- If you don't have space to lay the leaves out flat, just gently stack them up in a freezer bag. Try and get the leaves all laying the same way so they take up less space and there's less air gaps. Gently squeeze out as much air as you can and seal the bags.
For freezing chopped or pureed lettuce:
- Put your washed leaves into a blender and pulse for a few seconds - you may need to add a very small amount of water. If you want the lettuce roughly chopped only pulse for a few seconds. Pulse for longer if you want a smoother finish.
- Spoon the puree into an ice cube tray and freeze
- Once the cubes are frozen you can transfer them into a freezer bag.
- Don't forget to label the bag with the date and what's inside!
The best container to freeze lettuce
As lettuce is so fragile and susceptible to damage I would recommend using food-safe container with a lid if freezing whole leaves.
Freezer safe bags can work for whole leaves too, especially if you don't have the space to do a tray of separated leaves. Just be careful when handling the bag at all stages until defrosted.
Freezer bags are the easiest way to be able to get out as much air as possible too.
Make sure to keep your lettuce to the top of the freezer, so other things don't squash it.
Always label your bags and containers so you know when they went in the freezer, and so you can remember what's inside!
How long can you freeze lettuce?
When washed well, dried and frozen correctly lettuce can be kept in the freezer for up to 3 months.
How to defrost frozen lettuce
Depending on what you're doing with your frozen lettuce you may not need to defrost!
If you went down the puree ice cube tray route the cubes can just be popped into whatever dish your making when you're ready. Don't forget it will reduce the temperature of whatever your cooking so may take longer to come to a simmer. You can also just throw the lettuce cubes straight into smoothies!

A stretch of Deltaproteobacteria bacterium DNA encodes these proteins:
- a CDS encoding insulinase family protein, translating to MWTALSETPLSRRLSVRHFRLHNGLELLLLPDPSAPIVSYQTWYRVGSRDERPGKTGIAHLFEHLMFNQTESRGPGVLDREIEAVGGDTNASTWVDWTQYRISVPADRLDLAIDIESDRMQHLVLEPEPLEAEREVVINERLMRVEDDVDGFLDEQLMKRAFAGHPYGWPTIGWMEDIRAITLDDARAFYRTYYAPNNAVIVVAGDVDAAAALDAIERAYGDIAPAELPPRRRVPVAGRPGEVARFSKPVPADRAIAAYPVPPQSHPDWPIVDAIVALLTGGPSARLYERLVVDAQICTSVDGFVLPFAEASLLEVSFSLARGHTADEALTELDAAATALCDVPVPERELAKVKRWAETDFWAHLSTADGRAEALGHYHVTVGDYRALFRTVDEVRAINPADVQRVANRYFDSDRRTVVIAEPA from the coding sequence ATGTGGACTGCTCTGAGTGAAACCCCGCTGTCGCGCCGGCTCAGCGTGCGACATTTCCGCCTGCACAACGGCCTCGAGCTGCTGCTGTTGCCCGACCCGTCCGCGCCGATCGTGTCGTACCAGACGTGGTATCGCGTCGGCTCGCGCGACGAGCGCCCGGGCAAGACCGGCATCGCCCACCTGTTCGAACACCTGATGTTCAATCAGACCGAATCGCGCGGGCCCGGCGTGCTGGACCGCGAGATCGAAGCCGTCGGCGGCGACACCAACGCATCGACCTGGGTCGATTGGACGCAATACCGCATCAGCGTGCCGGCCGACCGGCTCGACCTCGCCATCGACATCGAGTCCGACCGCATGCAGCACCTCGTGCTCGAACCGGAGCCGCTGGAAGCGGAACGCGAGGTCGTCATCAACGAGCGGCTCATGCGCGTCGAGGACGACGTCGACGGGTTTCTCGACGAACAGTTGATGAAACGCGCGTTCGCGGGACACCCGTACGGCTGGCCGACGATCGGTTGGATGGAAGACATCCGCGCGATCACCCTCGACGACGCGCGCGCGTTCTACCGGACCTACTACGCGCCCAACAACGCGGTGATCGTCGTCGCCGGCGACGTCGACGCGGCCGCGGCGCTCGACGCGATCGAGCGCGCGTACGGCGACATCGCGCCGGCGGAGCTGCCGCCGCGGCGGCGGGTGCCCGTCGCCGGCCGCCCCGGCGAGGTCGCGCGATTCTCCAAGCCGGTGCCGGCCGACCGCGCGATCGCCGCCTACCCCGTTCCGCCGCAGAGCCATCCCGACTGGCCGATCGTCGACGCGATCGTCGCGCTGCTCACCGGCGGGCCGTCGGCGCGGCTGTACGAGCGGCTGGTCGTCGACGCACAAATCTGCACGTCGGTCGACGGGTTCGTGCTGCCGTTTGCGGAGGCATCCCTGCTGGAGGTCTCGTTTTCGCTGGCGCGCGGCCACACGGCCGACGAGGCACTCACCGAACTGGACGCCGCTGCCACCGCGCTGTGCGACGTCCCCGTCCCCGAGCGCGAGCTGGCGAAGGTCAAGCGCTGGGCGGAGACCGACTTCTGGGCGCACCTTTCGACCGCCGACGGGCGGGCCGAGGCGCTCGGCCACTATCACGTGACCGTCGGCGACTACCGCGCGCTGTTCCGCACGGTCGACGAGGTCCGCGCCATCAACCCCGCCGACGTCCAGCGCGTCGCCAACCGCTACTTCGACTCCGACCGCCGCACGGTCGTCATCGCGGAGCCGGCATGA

To defrost the whole leaves just pop the bag in the fridge and let it defrost for a few hours. This might take a while depending on how many layers there are, but slow and gentle is the way to go the leaves are even more delicate once thawed.
Dishes to cook with your frozen lettuce
While lettuce leaves may not have the same crunch after being frozen, you can still use your thawed lettuce in a variety of dishes!
- Add the lettuce ice cubes to smoothies.
- Stir fry the leaves with finely chopped garlic and ginger and a tablespoon of soy sauce for tasty Chinese-inspired side dish.
- The ice cubes can also be added to soups and stews.
Here's some more inspiration to help you use up your lettuce fresh so you don't need to freeze it:
- Use large leaves instead of the bun or taco shell, or wrap, if you're trying to reduce your carbohydrate intake.
- Whip up a side salad to have with your dinner with some leaves and any crunchy veg in your fridge.
For more tips on freezing food to reduce waste, check out my other how to freeze food articles.